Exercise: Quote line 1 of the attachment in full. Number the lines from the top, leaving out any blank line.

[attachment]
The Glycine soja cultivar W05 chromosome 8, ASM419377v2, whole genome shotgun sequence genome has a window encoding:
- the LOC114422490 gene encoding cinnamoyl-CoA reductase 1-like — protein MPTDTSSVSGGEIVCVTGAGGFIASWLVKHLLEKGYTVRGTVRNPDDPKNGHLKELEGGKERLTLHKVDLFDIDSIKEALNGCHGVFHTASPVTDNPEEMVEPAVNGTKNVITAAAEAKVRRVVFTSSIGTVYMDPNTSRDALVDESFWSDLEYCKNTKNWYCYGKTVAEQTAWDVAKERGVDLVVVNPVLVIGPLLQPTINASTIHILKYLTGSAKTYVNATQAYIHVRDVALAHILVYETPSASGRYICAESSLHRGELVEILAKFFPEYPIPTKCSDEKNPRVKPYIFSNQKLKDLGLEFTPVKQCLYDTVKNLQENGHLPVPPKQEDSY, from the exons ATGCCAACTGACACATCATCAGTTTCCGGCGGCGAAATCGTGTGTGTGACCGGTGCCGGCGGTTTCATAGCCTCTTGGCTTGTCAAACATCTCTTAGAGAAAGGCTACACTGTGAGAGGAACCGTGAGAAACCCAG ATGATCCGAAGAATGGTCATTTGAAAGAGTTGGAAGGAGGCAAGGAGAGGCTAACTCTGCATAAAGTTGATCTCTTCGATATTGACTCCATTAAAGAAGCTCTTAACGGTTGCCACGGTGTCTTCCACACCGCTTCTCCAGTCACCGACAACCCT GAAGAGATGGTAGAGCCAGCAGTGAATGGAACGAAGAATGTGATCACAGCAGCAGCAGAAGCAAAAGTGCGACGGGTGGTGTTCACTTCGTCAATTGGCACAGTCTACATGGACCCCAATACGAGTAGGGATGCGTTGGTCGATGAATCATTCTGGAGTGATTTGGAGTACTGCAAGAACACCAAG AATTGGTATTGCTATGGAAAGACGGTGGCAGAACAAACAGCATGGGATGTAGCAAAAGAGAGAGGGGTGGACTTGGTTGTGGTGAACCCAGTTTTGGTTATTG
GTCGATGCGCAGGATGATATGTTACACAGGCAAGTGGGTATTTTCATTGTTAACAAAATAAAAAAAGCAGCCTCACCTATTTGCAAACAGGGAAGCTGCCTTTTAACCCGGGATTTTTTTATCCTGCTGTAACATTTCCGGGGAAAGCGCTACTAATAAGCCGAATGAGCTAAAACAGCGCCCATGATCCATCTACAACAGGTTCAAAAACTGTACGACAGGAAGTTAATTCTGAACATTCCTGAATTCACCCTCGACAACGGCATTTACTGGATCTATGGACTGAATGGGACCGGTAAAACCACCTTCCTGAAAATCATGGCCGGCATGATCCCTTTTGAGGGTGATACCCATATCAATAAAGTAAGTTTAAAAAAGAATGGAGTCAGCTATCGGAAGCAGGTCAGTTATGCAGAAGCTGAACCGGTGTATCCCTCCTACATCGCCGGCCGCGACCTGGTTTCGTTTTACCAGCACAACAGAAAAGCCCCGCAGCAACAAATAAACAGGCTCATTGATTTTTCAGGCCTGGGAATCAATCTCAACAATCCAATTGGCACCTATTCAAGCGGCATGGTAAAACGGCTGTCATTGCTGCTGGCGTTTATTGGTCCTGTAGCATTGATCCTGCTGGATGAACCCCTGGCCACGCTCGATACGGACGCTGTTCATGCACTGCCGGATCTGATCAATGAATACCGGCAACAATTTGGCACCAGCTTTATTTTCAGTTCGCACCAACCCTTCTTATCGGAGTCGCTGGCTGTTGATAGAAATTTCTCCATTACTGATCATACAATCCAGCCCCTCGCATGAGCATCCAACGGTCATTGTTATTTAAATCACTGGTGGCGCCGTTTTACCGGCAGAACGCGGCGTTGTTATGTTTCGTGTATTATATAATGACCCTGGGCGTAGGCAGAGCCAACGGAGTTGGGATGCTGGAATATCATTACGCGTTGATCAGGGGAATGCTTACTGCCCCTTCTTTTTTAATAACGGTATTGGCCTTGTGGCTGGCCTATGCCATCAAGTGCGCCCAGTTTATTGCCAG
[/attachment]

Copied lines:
The Glycine soja cultivar W05 chromosome 8, ASM419377v2, whole genome shotgun sequence genome has a window encoding: